- From a REST perspective, HTTPS is absolutely stateless, because it is orthogonal to the application state. TCP itself is a stateful protocol. We just don t seeMessage 1 of 86 , Apr 22, 2013View SourceThese are separate issues.From a REST perspective, HTTPS is absolutely stateless, because it is orthogonal to the application state. TCP itself is a stateful protocol. We just don't see it at the application level. The application is ignorant that I've dialed the modem, had it connect it's carrier waves and that it's handshake and compression are working before I tunneled PPP over it in order to stand HTTPS on top of that.All of those are stateful in their own right, but have no effect on the application.
On Mon, Apr 22, 2013 at 10:13 AM, Brian Craft <craft.brian@...> wrote:On Mon, Apr 22, 2013 at 3:09 AM, Matt McClure <matthewlmcclure@...> wrote:On Apr 21, 2013, at 7:52 PM, Brian Craft <craft.brian@...> wrote:Fielding's definition didn't do much for me, because the terms aren't adequately defined, and there aren't enough examples to clarify his intent. Also, some of the claims seem to be at odds with practice. Again, the "POST to query" thing involves storing state between requests, while Fielding says RESTful APIs are better because of "not having to store state between requests". Well, which is it?I think a key distinction is creating and destroying resources vs. other kinds of state. The former is a key feature of REST.That's very much the impression I'm getting: that it's not generically server-side state that is the key issue. It's something to do with the difference between explicitly created state that can be directly referenced with a URL vs. implicit state. If that is what it's about, then "stateless" should be qualified, and some of the claims should be relaxed.
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- Like the SMS example, this is another case of trying to avoid server state (i.e. be RESTful) in cases where the server needs to keep a permanent record of theMessage 86 of 86 , Jun 11, 2013View SourceLike the SMS example, this is another case of trying to avoid server state (i.e. be RESTful) in cases where the server needs to keep a permanent record of the transaction anyway, one per client. Statelessness is about avoiding the word "my". Pay for the items in my basket, vs Pay for the items in basket #54203. Replicating session files between load-balanced servers may even be cheaper than replicating database-based resources.As the linked post says: "Most of the value cases for REST apply to repeatable responses, not an application that can't be reused, can't be transformed, and can't be shared.""I do not believe in trying to apply all of REST's constraints unless there is a reason for doing so."Just because an architecture is good for document retrieval, doesn't mean it should be mindlessly applied to everything else too.Perhaps the next Roy Fielding can come along and deduce the optimum architectural constraints for a private, non-repeatable, yet scalable application, and from these direct the evolution of HTTP just as HTTP 1.1 was informed.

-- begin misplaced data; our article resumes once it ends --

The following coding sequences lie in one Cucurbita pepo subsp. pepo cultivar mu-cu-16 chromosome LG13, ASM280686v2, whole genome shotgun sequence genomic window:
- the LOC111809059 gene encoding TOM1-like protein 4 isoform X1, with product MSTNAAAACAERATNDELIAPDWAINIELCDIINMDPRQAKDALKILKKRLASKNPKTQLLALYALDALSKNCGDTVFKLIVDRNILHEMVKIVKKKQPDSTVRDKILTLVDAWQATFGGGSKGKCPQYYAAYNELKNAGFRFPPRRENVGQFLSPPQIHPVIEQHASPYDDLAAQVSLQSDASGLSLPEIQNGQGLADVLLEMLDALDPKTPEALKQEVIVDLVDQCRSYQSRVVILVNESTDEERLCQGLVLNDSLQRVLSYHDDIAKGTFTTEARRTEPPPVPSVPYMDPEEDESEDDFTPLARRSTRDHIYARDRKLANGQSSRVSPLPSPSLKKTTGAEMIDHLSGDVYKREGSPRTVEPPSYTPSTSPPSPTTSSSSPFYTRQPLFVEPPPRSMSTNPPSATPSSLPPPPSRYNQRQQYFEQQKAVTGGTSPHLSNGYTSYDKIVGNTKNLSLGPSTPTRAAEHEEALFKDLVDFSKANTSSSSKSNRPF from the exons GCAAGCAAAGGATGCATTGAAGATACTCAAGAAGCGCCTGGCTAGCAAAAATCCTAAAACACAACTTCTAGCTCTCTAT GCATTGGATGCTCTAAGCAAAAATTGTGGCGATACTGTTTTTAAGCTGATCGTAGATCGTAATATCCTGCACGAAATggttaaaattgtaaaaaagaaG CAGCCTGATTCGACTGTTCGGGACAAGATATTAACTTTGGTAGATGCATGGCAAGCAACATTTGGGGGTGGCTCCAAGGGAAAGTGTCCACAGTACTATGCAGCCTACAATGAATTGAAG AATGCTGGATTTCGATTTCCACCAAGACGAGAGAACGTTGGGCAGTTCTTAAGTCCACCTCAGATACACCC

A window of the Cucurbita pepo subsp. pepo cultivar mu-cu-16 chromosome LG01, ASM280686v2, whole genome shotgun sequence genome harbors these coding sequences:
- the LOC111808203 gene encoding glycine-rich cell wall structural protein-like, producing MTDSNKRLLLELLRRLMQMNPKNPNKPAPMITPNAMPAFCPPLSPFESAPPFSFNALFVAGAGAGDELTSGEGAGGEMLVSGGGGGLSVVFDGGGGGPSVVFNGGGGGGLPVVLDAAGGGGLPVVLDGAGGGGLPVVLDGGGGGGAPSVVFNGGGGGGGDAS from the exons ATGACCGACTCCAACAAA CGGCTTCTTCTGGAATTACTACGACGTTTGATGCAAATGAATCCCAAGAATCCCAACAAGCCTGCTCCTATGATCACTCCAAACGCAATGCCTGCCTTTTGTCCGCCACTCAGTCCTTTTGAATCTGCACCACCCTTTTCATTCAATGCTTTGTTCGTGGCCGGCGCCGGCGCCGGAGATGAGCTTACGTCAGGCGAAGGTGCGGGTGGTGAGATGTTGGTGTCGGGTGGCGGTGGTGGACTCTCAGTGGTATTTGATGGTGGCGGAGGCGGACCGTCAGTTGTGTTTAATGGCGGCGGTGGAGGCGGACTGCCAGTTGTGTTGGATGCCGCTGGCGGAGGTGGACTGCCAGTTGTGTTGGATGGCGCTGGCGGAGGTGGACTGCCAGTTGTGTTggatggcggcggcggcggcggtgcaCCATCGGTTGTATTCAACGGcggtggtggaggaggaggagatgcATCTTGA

On 9 May 2013, at 19:27, Matt McClure <matthewlmcclure@...> wrote:
On Thu, May 9, 2013 at 9:43 AM, Bob Haugen <bob.haugen@...> wrote:
Eric Bowman wrote:
> My nutshell explanation of REST from 50,000ft is that a system
> designed to manipulate shopping carts MUST be based on
> transferring actual representations of shopping-cart contents.
I hesitated to get back into this issue after having lost an argument
with Mark Baker about it a couple of years ago, but: the typical
behavior of a system that saves shopping cart contents on servers
(e.g. Amazon) is to send a representation of the shopping cart
contents back to the client to confirm the order, in which case, a
representation of the shopping cart contents then gets sent back to
the server from the client.
Would e.g. Mark and Eric agree that this is RESTful?I've also been following this conversation as a lurker. If I understood some of the earlier comments, it sounded as though someone made a case that a request like:POST /cart/12345/purchaseContent-Length: 0would be stateful and undesirable for conformance with REST whereas:POST /purchaseContent-Length: 1234items=...&in_quantities=...&with_payment_method=...would be more RESTful and less stateful.I guess I'm unclear why the former would violate statelessness. The state in the former is resource state, identified by an implicit /cart/12345 resource (assume I got the /cart/12345/purchase link from the cart resource).To contrast:POST /purchaseContent-Length: 0Cookie: client=12345seems decidedly stateful because it requires shared state identified by the ID in the Cookie header rather than the URI to disambiguate which thing the client wants to purchase.It seems to me that a client need not include all of the detail of the cart contents and payment method in the purchase request to conform with a statelessness constraint. I'd be happy to hear why I'm wrong if I am.Matt--